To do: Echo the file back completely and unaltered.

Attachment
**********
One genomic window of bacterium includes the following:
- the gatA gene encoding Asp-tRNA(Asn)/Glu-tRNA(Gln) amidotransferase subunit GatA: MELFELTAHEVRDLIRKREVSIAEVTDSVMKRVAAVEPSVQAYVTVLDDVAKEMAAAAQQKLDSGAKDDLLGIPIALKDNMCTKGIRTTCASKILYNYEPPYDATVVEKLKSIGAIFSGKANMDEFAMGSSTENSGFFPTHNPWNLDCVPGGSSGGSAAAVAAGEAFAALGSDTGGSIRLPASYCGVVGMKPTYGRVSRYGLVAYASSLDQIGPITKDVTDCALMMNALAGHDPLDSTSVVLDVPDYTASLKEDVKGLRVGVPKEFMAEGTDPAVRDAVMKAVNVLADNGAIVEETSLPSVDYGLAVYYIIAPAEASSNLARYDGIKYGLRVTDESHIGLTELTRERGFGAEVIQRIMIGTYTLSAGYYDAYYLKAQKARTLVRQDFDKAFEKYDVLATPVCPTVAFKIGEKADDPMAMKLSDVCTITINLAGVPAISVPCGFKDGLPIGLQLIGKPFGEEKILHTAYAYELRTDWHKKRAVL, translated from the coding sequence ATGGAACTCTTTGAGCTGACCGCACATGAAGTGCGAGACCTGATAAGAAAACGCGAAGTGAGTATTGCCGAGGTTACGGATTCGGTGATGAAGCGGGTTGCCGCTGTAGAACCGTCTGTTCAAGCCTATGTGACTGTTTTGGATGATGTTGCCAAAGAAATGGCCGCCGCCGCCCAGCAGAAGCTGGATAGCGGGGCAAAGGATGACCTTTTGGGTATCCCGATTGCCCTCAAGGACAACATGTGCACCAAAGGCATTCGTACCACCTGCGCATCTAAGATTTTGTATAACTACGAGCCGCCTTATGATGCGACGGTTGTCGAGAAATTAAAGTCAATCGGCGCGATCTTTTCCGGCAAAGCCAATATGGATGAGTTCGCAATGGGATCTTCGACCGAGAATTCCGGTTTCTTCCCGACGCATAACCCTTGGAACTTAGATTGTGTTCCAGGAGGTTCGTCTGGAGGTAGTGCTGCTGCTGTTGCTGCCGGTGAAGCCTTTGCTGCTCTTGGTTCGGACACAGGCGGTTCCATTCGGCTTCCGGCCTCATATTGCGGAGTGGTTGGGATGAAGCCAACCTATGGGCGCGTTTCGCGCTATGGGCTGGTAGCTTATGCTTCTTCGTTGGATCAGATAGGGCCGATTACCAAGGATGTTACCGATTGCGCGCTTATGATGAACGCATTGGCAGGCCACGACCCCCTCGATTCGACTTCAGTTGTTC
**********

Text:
One genomic window of bacterium includes the following:
- the gatA gene encoding Asp-tRNA(Asn)/Glu-tRNA(Gln) amidotransferase subunit GatA: MELFELTAHEVRDLIRKREVSIAEVTDSVMKRVAAVEPSVQAYVTVLDDVAKEMAAAAQQKLDSGAKDDLLGIPIALKDNMCTKGIRTTCASKILYNYEPPYDATVVEKLKSIGAIFSGKANMDEFAMGSSTENSGFFPTHNPWNLDCVPGGSSGGSAAAVAAGEAFAALGSDTGGSIRLPASYCGVVGMKPTYGRVSRYGLVAYASSLDQIGPITKDVTDCALMMNALAGHDPLDSTSVVLDVPDYTASLKEDVKGLRVGVPKEFMAEGTDPAVRDAVMKAVNVLADNGAIVEETSLPSVDYGLAVYYIIAPAEASSNLARYDGIKYGLRVTDESHIGLTELTRERGFGAEVIQRIMIGTYTLSAGYYDAYYLKAQKARTLVRQDFDKAFEKYDVLATPVCPTVAFKIGEKADDPMAMKLSDVCTITINLAGVPAISVPCGFKDGLPIGLQLIGKPFGEEKILHTAYAYELRTDWHKKRAVL, translated from the coding sequence ATGGAACTCTTTGAGCTGACCGCACATGAAGTGCGAGACCTGATAAGAAAACGCGAAGTGAGTATTGCCGAGGTTACGGATTCGGTGATGAAGCGGGTTGCCGCTGTAGAACCGTCTGTTCAAGCCTATGTGACTGTTTTGGATGATGTTGCCAAAGAAATGGCCGCCGCCGCCCAGCAGAAGCTGGATAGCGGGGCAAAGGATGACCTTTTGGGTATCCCGATTGCCCTCAAGGACAACATGTGCACCAAAGGCATTCGTACCACCTGCGCATCTAAGATTTTGTATAACTACGAGCCGCCTTATGATGCGACGGTTGTCGAGAAATTAAAGTCAATCGGCGCGATCTTTTCCGGCAAAGCCAATATGGATGAGTTCGCAATGGGATCTTCGACCGAGAATTCCGGTTTCTTCCCGACGCATAACCCTTGGAACTTAGATTGTGTTCCAGGAGGTTCGTCTGGAGGTAGTGCTGCTGCTGTTGCTGCCGGTGAAGCCTTTGCTGCTCTTGGTTCGGACACAGGCGGTTCCATTCGGCTTCCGGCCTCATATTGCGGAGTGGTTGGGATGAAGCCAACCTATGGGCGCGTTTCGCGCTATGGGCTGGTAGCTTATGCTTCTTCGTTGGATCAGATAGGGCCGATTACCAAGGATGTTACCGATTGCGCGCTTATGATGAACGCATTGGCAGGCCACGACCCCCTCGATTCGACTTCAGTTGTTC